Flintoff fire and further folklore forming
Contest of the day
Out of the puddles of a wet and winding final session roared Andrew Flintoff in a titanic 10-ball duel that evoked memories of Allan Donald's assault on Michael Atherton at Trent Bridge ten years earlier. The man in Flintoff's sights was the lynchpin of South Africa's innings, Jacques Kallis, and then as now, the bowler was fuelled by the raw anger of injustice. Alternating yorkers and bouncers with a skill and aggression that is the preserve of few, Flintoff's Donald moment arrived with the fifth ball of his onslaught, when he struck Kallis flush on the toe with a ball that could only have demolished middle stump. Aleem Dar saw differently, and a livid Flintoff spent the whole of the next over telling the umpire what he thought while ticking like a timebomb at square leg. Kallis summoned all of his skill to survive Flintoff's next four balls, but the fifth was too good. An outswinging yorker that clipped the outside of the off stump, to spark delirium in Birmingham.
Replay of the day
The seeds of Flintoff's fury were sown during a luckless morning session. In the seventh over of the day Neil McKenzie, on 29, was given the first of two vital reprieves. Flintoff found the perfect line on off stump, with a shade of away movement, and McKenzie's angled defensive skidded low off the edge and into Andrew Strauss's hands at first slip. Immediately, however, there was doubt in Strauss's eyes, unquestionably as a result of the Vaughan/de Villiers controversy in the Headingley Test. Replays suggested that the ball might have bounced up off Strauss's fingertips and into the palms of his hands, but in the current climate, he wasn't about to risk accusations of gamesmanship. The decision was sent upstairs to the third umpire, Ian Gould, who had no option but to call the batsman back.
Drop of the day
McKenzie's second let-off was a much more clear-cut affair, and no prizes for guessing the culprit. Poor Paul Collingwood is enduring a shocking match, and the further he dwells on his misfortunes, the more he manages to compound them. He would normally have guzzled the low edge that flew to his right at second slip, as Flintoff pounded in in search of his 200th Test wicket. Instead - and unsurprisingly - his mind had drifted to other weightier matters and the chance went down. McKenzie had made 57 by this stage, and England's hopes of clawing their way back into contention had taken another battering.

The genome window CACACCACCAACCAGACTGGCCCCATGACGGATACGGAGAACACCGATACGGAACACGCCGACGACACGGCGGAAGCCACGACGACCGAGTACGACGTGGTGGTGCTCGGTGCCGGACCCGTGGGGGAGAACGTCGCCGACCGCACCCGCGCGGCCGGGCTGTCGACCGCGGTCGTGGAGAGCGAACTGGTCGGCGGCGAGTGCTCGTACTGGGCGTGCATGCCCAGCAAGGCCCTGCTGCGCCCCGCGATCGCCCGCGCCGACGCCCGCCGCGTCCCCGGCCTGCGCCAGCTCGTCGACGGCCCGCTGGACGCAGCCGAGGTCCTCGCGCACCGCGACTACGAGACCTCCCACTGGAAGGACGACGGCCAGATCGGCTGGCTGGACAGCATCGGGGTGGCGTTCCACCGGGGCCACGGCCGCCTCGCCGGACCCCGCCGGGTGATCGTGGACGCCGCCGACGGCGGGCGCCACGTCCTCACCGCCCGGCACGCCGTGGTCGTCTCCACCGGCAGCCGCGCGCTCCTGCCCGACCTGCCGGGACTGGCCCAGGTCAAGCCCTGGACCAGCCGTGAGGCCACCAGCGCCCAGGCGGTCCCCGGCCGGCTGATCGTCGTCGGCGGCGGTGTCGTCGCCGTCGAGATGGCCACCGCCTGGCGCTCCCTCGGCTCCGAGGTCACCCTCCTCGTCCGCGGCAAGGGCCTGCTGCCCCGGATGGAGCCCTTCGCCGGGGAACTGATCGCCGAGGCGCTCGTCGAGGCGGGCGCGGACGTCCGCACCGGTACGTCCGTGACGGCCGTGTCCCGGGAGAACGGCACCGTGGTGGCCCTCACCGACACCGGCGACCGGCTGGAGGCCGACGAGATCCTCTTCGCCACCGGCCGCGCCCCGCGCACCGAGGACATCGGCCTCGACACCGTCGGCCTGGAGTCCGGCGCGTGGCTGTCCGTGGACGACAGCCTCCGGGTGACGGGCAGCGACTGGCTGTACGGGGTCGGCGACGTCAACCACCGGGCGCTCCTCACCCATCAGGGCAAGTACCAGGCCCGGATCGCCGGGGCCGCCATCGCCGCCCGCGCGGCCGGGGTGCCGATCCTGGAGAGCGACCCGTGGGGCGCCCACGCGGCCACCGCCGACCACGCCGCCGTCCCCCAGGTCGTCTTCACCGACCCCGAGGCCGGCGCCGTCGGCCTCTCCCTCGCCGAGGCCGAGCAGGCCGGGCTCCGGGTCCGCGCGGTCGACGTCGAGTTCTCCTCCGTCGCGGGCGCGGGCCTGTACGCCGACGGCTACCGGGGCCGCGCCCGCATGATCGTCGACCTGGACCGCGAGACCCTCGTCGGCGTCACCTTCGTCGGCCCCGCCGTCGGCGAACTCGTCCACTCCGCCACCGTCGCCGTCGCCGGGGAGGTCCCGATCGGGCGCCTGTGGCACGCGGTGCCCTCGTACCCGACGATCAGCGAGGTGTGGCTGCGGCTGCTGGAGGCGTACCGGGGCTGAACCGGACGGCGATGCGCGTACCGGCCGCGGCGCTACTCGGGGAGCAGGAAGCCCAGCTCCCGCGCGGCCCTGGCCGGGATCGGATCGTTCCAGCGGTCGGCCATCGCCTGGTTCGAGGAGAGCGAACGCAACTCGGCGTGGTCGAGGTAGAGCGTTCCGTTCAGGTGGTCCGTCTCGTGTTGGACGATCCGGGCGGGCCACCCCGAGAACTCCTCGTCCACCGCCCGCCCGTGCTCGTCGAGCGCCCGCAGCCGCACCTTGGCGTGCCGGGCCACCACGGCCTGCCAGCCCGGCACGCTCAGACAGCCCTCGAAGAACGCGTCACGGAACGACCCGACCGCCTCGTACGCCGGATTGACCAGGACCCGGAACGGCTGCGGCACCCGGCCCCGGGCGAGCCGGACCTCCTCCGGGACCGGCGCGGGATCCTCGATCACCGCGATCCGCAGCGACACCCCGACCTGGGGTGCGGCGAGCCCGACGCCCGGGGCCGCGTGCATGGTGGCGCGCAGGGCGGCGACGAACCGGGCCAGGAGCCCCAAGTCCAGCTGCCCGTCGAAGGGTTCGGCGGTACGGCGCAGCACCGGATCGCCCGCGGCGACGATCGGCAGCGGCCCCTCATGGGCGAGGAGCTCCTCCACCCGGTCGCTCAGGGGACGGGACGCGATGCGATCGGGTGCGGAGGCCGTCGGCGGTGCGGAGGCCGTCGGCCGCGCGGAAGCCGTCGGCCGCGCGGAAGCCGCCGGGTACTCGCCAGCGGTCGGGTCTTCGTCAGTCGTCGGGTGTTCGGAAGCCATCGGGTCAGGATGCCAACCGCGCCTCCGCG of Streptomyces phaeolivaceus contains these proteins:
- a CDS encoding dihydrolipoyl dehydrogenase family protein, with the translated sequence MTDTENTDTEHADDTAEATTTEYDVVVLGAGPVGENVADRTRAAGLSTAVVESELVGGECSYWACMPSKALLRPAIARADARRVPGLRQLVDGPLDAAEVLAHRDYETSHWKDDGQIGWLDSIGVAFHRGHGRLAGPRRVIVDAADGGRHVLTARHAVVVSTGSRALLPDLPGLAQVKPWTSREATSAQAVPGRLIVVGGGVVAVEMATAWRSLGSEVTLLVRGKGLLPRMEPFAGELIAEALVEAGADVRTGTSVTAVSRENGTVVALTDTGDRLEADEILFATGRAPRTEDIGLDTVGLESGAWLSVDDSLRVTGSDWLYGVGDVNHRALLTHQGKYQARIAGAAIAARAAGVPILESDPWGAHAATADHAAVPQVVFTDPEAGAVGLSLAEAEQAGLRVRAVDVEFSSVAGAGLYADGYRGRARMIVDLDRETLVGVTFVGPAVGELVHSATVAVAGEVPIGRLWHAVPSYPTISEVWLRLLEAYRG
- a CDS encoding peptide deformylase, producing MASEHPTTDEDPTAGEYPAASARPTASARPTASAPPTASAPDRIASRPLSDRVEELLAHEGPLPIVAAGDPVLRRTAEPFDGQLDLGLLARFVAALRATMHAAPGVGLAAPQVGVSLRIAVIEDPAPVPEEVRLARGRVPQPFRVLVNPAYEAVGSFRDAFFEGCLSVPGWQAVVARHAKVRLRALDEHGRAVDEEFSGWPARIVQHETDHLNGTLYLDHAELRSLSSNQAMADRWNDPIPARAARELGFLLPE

Catch of the day
If the fielders can't do the job for you, then sometimes a bowler has no option but to do it all himself. That's precisely the route that James Anderson took, in a moment of commitment that hinted at the dramas to come. A sharp inducker grazed the inside edge of Hashim Amla's bat, rebounded off the pad-flap, and ballooned out towards the vacant silly point. Anderson sized up the situation in an instant, veered sideways in his follow-through, and hurtled across the pitch to launch himself one-handed towards the turf. He scooped the ball inches from the ground, but this time, the catch was clear-cut enough to prevent the South Africans from marching out of the pavilion to instruct their man to stay put.
Milestone of the day
Flintoff may have struck with his second ball of the match last night, but with McKenzie leading a charmed life, he needed another 13 overs to double his tally today. It looked for a while as though McKenzie was going to escape his clutches for good, as he whipped and drove two fours for consecutive balls move into the 70s, but with his very next ball, Flintoff roared back in to pin him lbw with a perfectly pitched inswinger. The wicket was his 200th in Test cricket, although the pedants will point out that only 193 of those have been taken for England (seven came for the Rest of the World against the Aussies in 2005). Still, his efforts ensured he became the tenth man to do the double of 3000 runs and 200 wickets. Curiously, his tally of two five-wicket hauls was the fewest by any bowler with that many wickets to their name.
Batsman of the day
It's been a quiet tour for Kallis - with the bat, at any rate. He's cut a slightly forlorn figure out in the middle in the first two Tests, mustering scores of 7, 13 and 4 while each of his top-order colleagues has racked up at least one century. But Kallis's commitment in this innings was a replay of his glory years. A pair of unbeaten half-centuries against Bangladesh A got him back into the groove last week, and after a few quiet jibes about his weight in the early part of this trip, his extra commitment in training has been notable. The upshot was a wholehearted 64, a performance that lifted South Africa from a dicey 135 for 4 to a potentially vital first-innings lead. His stay was ended only by a performance that is already sure to go down in folklore.
Andrew Miller is UK editor of Cricinfo